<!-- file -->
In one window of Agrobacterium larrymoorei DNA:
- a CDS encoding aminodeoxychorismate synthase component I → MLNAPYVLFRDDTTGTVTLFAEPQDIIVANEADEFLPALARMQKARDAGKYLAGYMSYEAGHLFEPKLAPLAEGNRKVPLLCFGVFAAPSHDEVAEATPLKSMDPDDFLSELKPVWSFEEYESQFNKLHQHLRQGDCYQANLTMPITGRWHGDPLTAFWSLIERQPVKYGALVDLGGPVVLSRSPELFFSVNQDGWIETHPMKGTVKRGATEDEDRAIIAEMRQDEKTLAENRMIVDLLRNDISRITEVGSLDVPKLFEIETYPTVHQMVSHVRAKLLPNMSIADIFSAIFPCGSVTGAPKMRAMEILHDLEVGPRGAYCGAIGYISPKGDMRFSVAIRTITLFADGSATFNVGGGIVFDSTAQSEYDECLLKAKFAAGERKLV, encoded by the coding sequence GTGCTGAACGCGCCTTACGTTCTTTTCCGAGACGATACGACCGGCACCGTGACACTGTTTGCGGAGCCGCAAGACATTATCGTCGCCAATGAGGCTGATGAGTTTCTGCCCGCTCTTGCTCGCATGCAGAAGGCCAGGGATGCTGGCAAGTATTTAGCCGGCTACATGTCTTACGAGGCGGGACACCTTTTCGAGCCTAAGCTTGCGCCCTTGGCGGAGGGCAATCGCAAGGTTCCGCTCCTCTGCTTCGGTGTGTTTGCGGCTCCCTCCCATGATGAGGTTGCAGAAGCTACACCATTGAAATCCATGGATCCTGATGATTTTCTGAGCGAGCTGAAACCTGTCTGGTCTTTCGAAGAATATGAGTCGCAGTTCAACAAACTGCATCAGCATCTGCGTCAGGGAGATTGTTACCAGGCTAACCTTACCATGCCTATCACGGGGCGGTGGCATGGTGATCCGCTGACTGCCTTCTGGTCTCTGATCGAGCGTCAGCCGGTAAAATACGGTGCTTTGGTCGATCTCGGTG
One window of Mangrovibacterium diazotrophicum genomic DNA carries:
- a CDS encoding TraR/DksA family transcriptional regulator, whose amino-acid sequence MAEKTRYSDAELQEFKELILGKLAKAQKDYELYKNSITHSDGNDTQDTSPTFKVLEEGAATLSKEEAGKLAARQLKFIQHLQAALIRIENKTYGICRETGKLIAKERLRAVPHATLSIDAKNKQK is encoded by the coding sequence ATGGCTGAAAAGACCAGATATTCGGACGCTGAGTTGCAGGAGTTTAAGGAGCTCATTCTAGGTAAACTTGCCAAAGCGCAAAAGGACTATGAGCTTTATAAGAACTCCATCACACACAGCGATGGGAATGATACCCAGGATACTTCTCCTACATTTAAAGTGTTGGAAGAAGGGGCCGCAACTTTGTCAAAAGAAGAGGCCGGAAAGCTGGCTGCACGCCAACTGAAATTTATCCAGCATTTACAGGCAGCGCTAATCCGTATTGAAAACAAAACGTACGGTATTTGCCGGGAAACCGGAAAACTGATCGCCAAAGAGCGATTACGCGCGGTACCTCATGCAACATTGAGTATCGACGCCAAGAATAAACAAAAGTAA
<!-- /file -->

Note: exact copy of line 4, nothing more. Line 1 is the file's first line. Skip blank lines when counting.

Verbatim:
- a CDS encoding TraR/DksA family transcriptional regulator, whose amino-acid sequence MAEKTRYSDAELQEFKELILGKLAKAQKDYELYKNSITHSDGNDTQDTSPTFKVLEEGAATLSKEEAGKLAARQLKFIQHLQAALIRIENKTYGICRETGKLIAKERLRAVPHATLSIDAKNKQK is encoded by the coding sequence ATGGCTGAAAAGACCAGATATTCGGACGCTGAGTTGCAGGAGTTTAAGGAGCTCATTCTAGGTAAACTTGCCAAAGCGCAAAAGGACTATGAGCTTTATAAGAACTCCATCACACACAGCGATGGGAATGATACCCAGGATACTTCTCCTACATTTAAAGTGTTGGAAGAAGGGGCCGCAACTTTGTCAAAAGAAGAGGCCGGAAAGCTGGCTGCACGCCAACTGAAATTTATCCAGCATTTACAGGCAGCGCTAATCCGTATTGAAAACAAAACGTACGGTATTTGCCGGGAAACCGGAAAACTGATCGCCAAAGAGCGATTACGCGCGGTACCTCATGCAACATTGAGTATCGACGCCAAGAATAAACAAAAGTAA